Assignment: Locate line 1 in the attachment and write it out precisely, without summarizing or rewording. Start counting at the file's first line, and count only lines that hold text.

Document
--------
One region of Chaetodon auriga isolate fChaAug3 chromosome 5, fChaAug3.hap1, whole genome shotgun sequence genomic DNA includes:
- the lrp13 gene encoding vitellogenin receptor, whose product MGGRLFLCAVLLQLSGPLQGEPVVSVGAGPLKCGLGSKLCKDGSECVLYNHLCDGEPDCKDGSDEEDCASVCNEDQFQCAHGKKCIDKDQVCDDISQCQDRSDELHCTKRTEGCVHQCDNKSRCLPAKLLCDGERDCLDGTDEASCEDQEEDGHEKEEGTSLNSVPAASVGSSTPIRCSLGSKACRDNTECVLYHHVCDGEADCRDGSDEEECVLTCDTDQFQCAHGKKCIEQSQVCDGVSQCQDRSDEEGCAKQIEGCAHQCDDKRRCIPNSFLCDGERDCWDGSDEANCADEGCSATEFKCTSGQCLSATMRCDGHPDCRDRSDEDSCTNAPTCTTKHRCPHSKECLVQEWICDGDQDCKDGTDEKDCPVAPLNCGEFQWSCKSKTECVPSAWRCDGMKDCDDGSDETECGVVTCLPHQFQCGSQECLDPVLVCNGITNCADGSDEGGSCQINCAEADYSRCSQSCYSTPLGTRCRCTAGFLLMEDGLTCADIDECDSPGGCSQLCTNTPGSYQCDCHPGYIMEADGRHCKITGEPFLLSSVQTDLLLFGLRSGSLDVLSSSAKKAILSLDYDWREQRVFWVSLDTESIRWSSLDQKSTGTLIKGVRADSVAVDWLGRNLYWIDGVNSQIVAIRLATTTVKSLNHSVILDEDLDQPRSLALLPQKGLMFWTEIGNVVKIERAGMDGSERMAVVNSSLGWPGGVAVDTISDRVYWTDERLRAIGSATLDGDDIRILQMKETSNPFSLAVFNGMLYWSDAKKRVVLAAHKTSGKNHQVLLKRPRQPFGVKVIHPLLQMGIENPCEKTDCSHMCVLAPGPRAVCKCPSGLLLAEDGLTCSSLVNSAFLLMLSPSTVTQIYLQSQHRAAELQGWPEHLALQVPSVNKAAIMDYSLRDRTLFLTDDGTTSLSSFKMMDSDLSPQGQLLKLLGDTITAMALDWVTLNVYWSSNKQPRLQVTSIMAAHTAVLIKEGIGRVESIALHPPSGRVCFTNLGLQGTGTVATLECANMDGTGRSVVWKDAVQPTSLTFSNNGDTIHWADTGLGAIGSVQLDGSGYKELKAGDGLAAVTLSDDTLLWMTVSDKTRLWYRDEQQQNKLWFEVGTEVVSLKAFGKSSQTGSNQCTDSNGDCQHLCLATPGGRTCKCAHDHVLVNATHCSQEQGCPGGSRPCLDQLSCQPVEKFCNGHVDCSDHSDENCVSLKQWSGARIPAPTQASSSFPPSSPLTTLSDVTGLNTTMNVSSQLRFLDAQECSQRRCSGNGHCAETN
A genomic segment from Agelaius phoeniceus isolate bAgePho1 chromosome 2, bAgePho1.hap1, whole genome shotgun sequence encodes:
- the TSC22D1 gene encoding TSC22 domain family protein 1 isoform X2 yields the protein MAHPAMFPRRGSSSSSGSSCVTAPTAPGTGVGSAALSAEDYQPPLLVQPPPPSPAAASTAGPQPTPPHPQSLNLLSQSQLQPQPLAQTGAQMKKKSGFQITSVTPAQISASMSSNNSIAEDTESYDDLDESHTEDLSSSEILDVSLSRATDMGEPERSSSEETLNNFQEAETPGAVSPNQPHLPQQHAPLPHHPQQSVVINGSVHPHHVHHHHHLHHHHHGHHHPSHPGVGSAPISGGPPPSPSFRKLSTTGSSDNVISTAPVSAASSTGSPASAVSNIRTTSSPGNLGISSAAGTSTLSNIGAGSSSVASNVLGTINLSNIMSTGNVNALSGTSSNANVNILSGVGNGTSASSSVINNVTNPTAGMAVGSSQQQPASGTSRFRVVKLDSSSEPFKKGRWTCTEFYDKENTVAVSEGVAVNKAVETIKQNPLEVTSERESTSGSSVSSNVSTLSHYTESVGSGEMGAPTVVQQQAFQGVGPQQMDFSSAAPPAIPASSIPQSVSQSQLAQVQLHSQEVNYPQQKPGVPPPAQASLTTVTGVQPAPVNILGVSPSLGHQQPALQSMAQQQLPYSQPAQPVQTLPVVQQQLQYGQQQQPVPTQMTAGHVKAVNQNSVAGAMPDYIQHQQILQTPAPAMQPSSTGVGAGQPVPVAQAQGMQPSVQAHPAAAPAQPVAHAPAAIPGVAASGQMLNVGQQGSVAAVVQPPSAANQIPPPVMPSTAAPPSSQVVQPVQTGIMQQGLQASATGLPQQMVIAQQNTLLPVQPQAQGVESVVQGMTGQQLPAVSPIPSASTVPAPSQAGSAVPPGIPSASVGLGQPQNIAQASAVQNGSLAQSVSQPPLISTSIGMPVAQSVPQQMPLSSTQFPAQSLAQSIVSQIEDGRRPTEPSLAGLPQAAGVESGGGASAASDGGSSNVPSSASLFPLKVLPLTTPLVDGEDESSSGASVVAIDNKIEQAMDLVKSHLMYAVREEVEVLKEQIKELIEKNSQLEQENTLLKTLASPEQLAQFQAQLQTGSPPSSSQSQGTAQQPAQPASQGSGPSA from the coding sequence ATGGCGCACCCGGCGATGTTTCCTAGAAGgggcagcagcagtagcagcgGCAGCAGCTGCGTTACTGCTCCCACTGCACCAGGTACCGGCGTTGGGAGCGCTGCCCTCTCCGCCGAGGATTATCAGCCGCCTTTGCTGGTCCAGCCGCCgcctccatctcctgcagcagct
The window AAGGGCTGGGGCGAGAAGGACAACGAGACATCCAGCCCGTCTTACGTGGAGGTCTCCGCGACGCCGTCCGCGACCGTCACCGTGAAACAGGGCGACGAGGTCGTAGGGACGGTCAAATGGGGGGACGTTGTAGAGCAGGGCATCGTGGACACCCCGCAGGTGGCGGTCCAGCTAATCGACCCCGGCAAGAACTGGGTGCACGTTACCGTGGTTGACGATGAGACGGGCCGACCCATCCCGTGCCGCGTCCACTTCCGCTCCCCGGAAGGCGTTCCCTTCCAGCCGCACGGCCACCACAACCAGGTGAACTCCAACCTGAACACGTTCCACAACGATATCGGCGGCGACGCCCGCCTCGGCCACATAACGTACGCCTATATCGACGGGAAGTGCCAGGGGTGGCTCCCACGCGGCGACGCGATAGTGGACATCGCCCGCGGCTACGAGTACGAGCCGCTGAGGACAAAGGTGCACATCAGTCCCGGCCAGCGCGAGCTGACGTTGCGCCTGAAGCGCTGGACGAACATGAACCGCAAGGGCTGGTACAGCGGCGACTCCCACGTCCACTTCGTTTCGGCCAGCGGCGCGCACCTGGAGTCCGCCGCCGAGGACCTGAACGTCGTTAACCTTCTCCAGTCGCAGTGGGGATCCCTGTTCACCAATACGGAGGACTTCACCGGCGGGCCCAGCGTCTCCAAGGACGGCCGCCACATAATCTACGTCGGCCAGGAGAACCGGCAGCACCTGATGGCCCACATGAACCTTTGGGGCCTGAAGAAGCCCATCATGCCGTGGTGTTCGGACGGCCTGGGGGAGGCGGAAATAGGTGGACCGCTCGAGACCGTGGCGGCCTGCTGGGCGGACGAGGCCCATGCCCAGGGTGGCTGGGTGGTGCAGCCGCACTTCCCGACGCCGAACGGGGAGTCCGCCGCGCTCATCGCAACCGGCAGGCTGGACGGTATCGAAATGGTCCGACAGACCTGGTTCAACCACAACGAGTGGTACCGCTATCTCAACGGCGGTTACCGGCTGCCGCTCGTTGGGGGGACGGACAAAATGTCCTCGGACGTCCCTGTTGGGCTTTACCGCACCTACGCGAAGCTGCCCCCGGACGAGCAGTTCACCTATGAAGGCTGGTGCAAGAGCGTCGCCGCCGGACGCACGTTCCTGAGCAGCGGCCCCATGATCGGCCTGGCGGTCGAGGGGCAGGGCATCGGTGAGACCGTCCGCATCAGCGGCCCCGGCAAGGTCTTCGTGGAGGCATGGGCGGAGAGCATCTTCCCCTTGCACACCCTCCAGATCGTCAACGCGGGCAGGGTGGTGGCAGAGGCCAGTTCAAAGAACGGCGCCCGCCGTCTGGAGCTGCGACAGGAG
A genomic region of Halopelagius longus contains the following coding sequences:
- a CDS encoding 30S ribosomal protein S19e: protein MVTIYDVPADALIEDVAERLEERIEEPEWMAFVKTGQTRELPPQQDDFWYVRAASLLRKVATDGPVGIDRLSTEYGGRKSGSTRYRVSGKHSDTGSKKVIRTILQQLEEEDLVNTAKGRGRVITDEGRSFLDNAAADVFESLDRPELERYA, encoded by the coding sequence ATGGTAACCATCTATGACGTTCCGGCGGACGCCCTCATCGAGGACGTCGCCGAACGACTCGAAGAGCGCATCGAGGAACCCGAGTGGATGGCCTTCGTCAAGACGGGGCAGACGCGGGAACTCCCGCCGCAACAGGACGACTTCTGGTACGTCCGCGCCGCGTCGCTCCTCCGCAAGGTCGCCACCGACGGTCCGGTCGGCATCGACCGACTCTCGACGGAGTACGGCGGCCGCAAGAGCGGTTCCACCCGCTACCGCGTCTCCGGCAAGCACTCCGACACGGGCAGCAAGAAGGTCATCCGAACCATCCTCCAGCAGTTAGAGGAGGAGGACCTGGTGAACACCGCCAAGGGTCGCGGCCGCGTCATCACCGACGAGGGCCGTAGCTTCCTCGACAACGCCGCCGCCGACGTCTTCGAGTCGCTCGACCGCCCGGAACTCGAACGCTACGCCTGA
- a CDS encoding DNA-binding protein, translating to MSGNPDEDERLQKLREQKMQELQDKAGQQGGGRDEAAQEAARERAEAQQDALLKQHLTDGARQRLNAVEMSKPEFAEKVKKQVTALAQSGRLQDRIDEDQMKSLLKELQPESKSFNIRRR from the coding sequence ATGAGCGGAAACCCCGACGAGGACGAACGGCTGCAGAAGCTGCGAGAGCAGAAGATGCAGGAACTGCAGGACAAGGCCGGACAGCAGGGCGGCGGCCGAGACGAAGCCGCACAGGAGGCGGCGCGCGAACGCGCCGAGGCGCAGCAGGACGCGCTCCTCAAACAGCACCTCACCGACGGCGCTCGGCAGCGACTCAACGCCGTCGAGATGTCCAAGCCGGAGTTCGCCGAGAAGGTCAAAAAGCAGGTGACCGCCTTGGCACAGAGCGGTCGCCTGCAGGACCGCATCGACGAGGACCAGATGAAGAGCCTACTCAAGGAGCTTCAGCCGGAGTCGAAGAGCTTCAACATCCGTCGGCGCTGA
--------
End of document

One region of Chaetodon auriga isolate fChaAug3 chromosome 5, fChaAug3.hap1, whole genome shotgun sequence genomic DNA includes: